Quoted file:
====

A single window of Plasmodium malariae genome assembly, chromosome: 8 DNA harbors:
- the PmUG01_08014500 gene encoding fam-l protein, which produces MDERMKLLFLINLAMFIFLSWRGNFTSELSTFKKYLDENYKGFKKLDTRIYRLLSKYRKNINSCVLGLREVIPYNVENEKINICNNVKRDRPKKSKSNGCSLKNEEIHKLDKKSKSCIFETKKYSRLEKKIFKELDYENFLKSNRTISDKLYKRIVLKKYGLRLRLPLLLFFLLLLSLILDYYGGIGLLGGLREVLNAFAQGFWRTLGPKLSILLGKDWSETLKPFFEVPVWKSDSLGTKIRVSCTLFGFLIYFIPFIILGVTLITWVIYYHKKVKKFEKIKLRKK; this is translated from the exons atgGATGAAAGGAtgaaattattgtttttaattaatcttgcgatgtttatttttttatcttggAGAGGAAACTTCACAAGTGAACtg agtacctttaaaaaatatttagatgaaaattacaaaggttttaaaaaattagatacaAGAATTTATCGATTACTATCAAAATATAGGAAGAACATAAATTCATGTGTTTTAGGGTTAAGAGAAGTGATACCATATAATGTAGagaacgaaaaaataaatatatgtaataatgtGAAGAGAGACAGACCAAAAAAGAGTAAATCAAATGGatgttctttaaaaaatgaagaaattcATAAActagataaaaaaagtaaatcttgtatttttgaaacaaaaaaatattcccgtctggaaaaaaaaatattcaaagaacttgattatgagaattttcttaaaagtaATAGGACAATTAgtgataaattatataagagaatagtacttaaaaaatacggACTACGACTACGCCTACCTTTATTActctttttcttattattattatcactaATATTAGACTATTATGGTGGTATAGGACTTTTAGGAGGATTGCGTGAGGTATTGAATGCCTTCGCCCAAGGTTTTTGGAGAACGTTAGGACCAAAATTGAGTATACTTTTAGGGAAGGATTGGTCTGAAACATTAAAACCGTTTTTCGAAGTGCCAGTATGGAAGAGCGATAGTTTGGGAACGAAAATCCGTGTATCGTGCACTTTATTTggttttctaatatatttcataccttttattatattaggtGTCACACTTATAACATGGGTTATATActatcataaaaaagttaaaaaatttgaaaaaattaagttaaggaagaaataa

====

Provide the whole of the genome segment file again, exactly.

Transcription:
A single window of Plasmodium malariae genome assembly, chromosome: 8 DNA harbors:
- the PmUG01_08014500 gene encoding fam-l protein, which produces MDERMKLLFLINLAMFIFLSWRGNFTSELSTFKKYLDENYKGFKKLDTRIYRLLSKYRKNINSCVLGLREVIPYNVENEKINICNNVKRDRPKKSKSNGCSLKNEEIHKLDKKSKSCIFETKKYSRLEKKIFKELDYENFLKSNRTISDKLYKRIVLKKYGLRLRLPLLLFFLLLLSLILDYYGGIGLLGGLREVLNAFAQGFWRTLGPKLSILLGKDWSETLKPFFEVPVWKSDSLGTKIRVSCTLFGFLIYFIPFIILGVTLITWVIYYHKKVKKFEKIKLRKK; this is translated from the exons atgGATGAAAGGAtgaaattattgtttttaattaatcttgcgatgtttatttttttatcttggAGAGGAAACTTCACAAGTGAACtg agtacctttaaaaaatatttagatgaaaattacaaaggttttaaaaaattagatacaAGAATTTATCGATTACTATCAAAATATAGGAAGAACATAAATTCATGTGTTTTAGGGTTAAGAGAAGTGATACCATATAATGTAGagaacgaaaaaataaatatatgtaataatgtGAAGAGAGACAGACCAAAAAAGAGTAAATCAAATGGatgttctttaaaaaatgaagaaattcATAAActagataaaaaaagtaaatcttgtatttttgaaacaaaaaaatattcccgtctggaaaaaaaaatattcaaagaacttgattatgagaattttcttaaaagtaATAGGACAATTAgtgataaattatataagagaatagtacttaaaaaatacggACTACGACTACGCCTACCTTTATTActctttttcttattattattatcactaATATTAGACTATTATGGTGGTATAGGACTTTTAGGAGGATTGCGTGAGGTATTGAATGCCTTCGCCCAAGGTTTTTGGAGAACGTTAGGACCAAAATTGAGTATACTTTTAGGGAAGGATTGGTCTGAAACATTAAAACCGTTTTTCGAAGTGCCAGTATGGAAGAGCGATAGTTTGGGAACGAAAATCCGTGTATCGTGCACTTTATTTggttttctaatatatttcataccttttattatattaggtGTCACACTTATAACATGGGTTATATActatcataaaaaagttaaaaaatttgaaaaaattaagttaaggaagaaataa